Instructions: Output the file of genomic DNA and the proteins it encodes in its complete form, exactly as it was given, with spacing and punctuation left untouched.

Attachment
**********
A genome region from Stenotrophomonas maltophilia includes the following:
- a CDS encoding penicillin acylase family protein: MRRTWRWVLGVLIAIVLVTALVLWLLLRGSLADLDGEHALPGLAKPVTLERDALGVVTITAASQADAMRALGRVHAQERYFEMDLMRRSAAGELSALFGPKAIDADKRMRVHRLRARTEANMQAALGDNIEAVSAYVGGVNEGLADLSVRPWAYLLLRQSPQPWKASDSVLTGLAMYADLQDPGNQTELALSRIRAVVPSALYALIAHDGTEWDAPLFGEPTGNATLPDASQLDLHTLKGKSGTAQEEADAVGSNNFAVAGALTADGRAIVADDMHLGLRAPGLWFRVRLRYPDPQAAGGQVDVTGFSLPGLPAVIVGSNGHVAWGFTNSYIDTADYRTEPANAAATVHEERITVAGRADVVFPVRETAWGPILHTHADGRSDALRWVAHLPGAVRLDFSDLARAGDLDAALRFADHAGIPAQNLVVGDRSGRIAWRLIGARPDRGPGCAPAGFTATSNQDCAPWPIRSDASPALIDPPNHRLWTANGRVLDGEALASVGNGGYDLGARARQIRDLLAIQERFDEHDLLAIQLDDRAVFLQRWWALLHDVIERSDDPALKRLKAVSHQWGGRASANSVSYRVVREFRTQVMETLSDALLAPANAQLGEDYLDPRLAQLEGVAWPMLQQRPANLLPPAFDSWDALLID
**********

A genome region from Stenotrophomonas maltophilia includes the following:
- a CDS encoding penicillin acylase family protein: MRRTWRWVLGVLIAIVLVTALVLWLLLRGSLADLDGEHALPGLAKPVTLERDALGVVTITAASQADAMRALGRVHAQERYFEMDLMRRSAAGELSALFGPKAIDADKRMRVHRLRARTEANMQAALGDNIEAVSAYVGGVNEGLADLSVRPWAYLLLRQSPQPWKASDSVLTGLAMYADLQDPGNQTELALSRIRAVVPSALYALIAHDGTEWDAPLFGEPTGNATLPDASQLDLHTLKGKSGTAQEEADAVGSNNFAVAGALTADGRAIVADDMHLGLRAPGLWFRVRLRYPDPQAAGGQVDVTGFSLPGLPAVIVGSNGHVAWGFTNSYIDTADYRTEPANAAATVHEERITVAGRADVVFPVRETAWGPILHTHADGRSDALRWVAHLPGAVRLDFSDLARAGDLDAALRFADHAGIPAQNLVVGDRSGRIAWRLIGARPDRGPGCAPAGFTATSNQDCAPWPIRSDASPALIDPPNHRLWTANGRVLDGEALASVGNGGYDLGARARQIRDLLAIQERFDEHDLLAIQLDDRAVFLQRWWALLHDVIERSDDPALKRLKAVSHQWGGRASANSVSYRVVREFRTQVMETLSDALLAPANAQLGEDYLDPRLAQLEGVAWPMLQQRPANLLPPAFDSWDALLID